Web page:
Last year brought the highest number of microgrid installations on record in the US, surpassing 500 systems, according to a Wood Mackenzie report released today.
The “US microgrid Forecast H1 2020” also notes a shift in the type of projects being developed. New microgrids tend to be more modular — a trend advocated by the industry for years to make development quicker and less expensive.
New microgrids also tend to be smaller, with most of the systems below 5 MW, said the report. The smaller size appears to account for the fact that while the number of microgrid installations was up, total capacity is down 7% over 2018.
The smaller size of projects is in keeping with anecdotal reports from developers who have told Microgrid Knowledge that they are seeing an uptick in businesses pursuing microgrids. This contrasts to the early days of development when universities, the military and government tended to dominate with larger more complex systems.
The trend a follows an uptick in interest among businesses noted in another recent report. That one, by Deloitte, found that 44% of businesses who responded to a national survey are considering microgrids, an increase of nine percentage points over last year’s survey.
The WoodMac report found 546 microgrids installed in the US last year, with solar plus storage systems leading in type for advanced microgrids.
The majority of microgrids installed came from companies and organizations that specialize in smaller units: PowerSecure, Enchanted Rock, and the Red Cross and Blue Planet Energy, a team installing microgrids in Puerto Rico.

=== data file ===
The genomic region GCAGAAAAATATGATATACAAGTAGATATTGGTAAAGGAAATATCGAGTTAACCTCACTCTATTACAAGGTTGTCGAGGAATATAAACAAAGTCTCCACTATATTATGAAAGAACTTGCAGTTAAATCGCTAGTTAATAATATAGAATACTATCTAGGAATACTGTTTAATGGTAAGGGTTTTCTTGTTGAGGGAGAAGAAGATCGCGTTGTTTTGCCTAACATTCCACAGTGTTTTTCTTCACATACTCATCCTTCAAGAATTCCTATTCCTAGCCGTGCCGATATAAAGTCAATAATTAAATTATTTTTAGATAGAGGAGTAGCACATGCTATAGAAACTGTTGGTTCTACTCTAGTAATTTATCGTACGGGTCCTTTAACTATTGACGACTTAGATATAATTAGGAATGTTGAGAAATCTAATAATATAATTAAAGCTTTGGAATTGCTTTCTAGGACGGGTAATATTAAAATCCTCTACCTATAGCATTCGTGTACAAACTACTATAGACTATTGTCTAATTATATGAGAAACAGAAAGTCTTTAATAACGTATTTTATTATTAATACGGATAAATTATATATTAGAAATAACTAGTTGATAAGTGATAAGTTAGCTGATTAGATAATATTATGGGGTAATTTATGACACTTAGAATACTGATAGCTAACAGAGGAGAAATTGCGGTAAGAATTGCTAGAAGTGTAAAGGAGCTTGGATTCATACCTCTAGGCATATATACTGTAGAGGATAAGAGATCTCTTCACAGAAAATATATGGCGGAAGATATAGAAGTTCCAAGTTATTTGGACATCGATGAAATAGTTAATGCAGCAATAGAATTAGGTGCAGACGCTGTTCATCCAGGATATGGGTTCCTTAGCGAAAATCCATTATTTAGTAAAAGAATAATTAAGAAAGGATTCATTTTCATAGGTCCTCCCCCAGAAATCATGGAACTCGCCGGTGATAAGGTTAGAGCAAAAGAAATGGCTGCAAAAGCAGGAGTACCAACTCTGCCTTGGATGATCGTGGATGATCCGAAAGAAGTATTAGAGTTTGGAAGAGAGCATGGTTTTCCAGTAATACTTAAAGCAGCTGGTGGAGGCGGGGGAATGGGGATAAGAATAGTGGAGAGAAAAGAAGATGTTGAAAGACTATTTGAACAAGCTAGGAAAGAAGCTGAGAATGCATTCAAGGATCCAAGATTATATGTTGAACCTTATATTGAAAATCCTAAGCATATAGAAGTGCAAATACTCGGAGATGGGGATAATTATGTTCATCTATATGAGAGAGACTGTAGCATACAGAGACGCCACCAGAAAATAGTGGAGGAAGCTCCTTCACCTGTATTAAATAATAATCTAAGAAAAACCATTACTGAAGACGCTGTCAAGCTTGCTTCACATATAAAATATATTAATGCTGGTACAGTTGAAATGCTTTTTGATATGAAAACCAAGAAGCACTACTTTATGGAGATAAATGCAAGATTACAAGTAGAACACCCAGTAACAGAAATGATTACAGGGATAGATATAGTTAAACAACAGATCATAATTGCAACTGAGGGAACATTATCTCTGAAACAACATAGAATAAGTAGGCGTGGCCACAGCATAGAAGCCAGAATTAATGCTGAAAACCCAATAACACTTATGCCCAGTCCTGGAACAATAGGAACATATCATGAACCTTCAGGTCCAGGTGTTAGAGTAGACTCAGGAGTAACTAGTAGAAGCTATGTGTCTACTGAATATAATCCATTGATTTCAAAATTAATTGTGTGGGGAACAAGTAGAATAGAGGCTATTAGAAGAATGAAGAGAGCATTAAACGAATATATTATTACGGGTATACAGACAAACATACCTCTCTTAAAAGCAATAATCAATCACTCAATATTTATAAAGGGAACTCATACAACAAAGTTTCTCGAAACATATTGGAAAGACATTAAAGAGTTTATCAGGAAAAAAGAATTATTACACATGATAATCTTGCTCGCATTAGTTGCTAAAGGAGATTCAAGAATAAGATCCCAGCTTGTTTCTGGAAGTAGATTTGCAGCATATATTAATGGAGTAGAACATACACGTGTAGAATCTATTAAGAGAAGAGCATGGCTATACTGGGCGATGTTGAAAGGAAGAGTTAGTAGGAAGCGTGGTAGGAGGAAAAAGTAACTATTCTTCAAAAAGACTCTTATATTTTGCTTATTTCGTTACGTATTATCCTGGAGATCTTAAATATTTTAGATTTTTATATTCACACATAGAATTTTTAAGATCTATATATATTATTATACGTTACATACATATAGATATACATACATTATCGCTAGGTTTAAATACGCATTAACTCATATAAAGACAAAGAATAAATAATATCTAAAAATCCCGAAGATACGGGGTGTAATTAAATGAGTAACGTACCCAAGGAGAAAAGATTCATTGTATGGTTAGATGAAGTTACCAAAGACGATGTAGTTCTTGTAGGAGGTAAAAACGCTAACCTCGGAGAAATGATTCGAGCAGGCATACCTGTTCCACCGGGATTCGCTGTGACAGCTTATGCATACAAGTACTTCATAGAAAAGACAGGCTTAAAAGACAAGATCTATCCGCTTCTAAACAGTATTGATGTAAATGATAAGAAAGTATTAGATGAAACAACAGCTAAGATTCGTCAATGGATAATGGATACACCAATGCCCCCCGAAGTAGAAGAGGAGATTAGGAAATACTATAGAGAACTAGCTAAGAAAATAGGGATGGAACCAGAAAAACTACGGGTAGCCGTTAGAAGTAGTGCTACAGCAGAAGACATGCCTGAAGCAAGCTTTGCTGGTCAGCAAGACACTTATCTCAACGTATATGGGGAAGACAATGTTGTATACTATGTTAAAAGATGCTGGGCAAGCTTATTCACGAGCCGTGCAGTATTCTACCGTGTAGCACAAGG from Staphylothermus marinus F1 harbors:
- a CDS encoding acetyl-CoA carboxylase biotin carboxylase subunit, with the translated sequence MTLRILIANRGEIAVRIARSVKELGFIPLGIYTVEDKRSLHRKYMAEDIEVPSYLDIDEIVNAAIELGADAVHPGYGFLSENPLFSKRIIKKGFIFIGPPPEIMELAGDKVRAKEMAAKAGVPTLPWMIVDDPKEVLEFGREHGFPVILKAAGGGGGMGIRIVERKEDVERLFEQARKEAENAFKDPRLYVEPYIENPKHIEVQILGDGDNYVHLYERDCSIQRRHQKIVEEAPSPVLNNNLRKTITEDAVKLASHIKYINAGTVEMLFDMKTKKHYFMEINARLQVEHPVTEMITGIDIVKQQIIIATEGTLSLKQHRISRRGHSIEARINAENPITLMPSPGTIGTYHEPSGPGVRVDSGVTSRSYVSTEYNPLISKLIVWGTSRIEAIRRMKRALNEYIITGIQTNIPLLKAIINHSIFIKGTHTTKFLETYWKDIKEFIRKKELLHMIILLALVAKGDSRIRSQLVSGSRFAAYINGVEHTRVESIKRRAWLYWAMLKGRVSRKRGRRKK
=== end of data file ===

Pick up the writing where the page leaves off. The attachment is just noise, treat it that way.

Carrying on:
Other key players, such as Ameresco, did not top the list for number of microgrids installed because they build fewer, but more sophisticated microgrids, according to the report. Often these are larger campus microgrids that are tailored to the customers’ needs and integrate a range of various distributed energy resources.
While the number of US microgrid projects reached a record high in 2019, it appears to be lagging, so far, in 2020, with project starts at the lowest point since 2016. WoodMac attributed the slowdown to the shelter-in-place orders and social distancing that have delayed permitting, engineering, construction and interconnection.
Because of the Carnovirus-related lag, WoodMac revised its two-year growth forecast downward.
The report also found that fossil fuel generation continues to dominate, accounting for over 80% of installed microgrid capacity in 2019.
Green future for microgrid installations
“Although most of the power distributed via microgrids came from fossil fuel generation last year, we believe that microgrids in the US will become increasingly reliant on renewables technologies. Through our five-year forecast we are optimistic that solar, wind, hydropower and energy storage will grow to account for 35% of annually installed capacity by 2025,” said Isaac Maze-Rothstein, WoodMac research analyst and report author.
The full report is available for a fee here.